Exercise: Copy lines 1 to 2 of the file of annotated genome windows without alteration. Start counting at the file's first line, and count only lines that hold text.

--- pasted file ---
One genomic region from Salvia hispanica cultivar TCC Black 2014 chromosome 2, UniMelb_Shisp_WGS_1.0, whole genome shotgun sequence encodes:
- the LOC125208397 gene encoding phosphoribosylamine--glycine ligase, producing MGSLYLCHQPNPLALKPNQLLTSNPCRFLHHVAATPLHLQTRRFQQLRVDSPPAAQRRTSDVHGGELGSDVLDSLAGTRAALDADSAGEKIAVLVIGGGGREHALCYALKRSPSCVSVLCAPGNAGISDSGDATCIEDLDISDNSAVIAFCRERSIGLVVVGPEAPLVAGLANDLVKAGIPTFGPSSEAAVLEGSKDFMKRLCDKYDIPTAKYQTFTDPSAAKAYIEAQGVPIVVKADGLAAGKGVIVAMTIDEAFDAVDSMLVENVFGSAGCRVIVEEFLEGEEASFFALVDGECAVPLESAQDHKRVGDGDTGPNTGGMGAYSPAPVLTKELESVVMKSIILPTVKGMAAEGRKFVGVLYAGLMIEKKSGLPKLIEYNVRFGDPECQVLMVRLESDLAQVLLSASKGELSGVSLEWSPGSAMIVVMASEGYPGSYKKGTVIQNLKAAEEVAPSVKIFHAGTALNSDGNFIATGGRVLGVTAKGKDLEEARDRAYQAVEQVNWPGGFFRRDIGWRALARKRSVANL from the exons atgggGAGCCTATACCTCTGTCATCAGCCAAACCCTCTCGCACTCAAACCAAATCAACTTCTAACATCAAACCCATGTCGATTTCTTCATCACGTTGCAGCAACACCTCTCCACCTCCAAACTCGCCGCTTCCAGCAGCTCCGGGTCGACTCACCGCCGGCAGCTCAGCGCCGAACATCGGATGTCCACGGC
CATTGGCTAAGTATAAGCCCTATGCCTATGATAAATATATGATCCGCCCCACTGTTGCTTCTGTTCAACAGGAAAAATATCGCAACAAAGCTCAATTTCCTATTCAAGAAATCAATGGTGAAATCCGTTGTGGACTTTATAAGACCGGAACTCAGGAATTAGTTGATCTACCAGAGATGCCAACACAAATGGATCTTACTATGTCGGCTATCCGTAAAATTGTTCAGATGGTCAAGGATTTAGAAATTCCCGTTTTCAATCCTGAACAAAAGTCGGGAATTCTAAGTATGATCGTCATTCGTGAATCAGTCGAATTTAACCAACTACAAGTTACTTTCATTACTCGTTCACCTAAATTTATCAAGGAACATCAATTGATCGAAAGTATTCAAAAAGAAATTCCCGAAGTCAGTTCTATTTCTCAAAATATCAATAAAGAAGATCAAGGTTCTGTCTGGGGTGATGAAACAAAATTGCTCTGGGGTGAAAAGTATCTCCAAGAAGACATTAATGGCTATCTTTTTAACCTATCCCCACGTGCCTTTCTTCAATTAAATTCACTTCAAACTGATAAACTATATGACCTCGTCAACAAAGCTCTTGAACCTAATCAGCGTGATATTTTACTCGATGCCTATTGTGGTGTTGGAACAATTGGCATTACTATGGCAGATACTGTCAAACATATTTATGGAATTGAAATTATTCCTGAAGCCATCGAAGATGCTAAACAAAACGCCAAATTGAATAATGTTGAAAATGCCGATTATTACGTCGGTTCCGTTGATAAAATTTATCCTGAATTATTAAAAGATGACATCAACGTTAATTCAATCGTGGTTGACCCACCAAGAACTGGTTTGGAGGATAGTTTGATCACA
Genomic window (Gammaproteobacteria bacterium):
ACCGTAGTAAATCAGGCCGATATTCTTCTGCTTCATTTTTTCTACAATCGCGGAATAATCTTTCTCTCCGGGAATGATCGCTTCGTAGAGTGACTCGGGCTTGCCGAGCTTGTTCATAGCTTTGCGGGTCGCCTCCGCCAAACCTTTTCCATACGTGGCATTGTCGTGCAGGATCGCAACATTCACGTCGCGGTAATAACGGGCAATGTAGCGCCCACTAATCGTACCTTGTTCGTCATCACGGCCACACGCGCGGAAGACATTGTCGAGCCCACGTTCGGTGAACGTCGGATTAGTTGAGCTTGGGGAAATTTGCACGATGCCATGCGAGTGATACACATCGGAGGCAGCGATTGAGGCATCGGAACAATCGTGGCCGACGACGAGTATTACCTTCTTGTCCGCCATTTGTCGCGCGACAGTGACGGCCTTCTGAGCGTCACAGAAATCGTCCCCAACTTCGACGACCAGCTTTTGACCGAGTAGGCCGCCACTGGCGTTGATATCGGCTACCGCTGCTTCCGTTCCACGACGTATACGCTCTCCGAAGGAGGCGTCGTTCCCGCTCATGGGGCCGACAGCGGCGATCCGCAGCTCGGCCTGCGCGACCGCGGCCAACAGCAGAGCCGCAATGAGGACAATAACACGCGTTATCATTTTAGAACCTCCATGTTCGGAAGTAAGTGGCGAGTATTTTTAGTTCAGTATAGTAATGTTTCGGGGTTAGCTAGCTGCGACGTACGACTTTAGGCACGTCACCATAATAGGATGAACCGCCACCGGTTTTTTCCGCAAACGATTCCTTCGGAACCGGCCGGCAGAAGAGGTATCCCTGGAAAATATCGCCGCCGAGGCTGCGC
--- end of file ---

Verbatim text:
One genomic region from Salvia hispanica cultivar TCC Black 2014 chromosome 2, UniMelb_Shisp_WGS_1.0, whole genome shotgun sequence encodes:
- the LOC125208397 gene encoding phosphoribosylamine--glycine ligase, producing MGSLYLCHQPNPLALKPNQLLTSNPCRFLHHVAATPLHLQTRRFQQLRVDSPPAAQRRTSDVHGGELGSDVLDSLAGTRAALDADSAGEKIAVLVIGGGGREHALCYALKRSPSCVSVLCAPGNAGISDSGDATCIEDLDISDNSAVIAFCRERSIGLVVVGPEAPLVAGLANDLVKAGIPTFGPSSEAAVLEGSKDFMKRLCDKYDIPTAKYQTFTDPSAAKAYIEAQGVPIVVKADGLAAGKGVIVAMTIDEAFDAVDSMLVENVFGSAGCRVIVEEFLEGEEASFFALVDGECAVPLESAQDHKRVGDGDTGPNTGGMGAYSPAPVLTKELESVVMKSIILPTVKGMAAEGRKFVGVLYAGLMIEKKSGLPKLIEYNVRFGDPECQVLMVRLESDLAQVLLSASKGELSGVSLEWSPGSAMIVVMASEGYPGSYKKGTVIQNLKAAEEVAPSVKIFHAGTALNSDGNFIATGGRVLGVTAKGKDLEEARDRAYQAVEQVNWPGGFFRRDIGWRALARKRSVANL from the exons atgggGAGCCTATACCTCTGTCATCAGCCAAACCCTCTCGCACTCAAACCAAATCAACTTCTAACATCAAACCCATGTCGATTTCTTCATCACGTTGCAGCAACACCTCTCCACCTCCAAACTCGCCGCTTCCAGCAGCTCCGGGTCGACTCACCGCCGGCAGCTCAGCGCCGAACATCGGATGTCCACGGC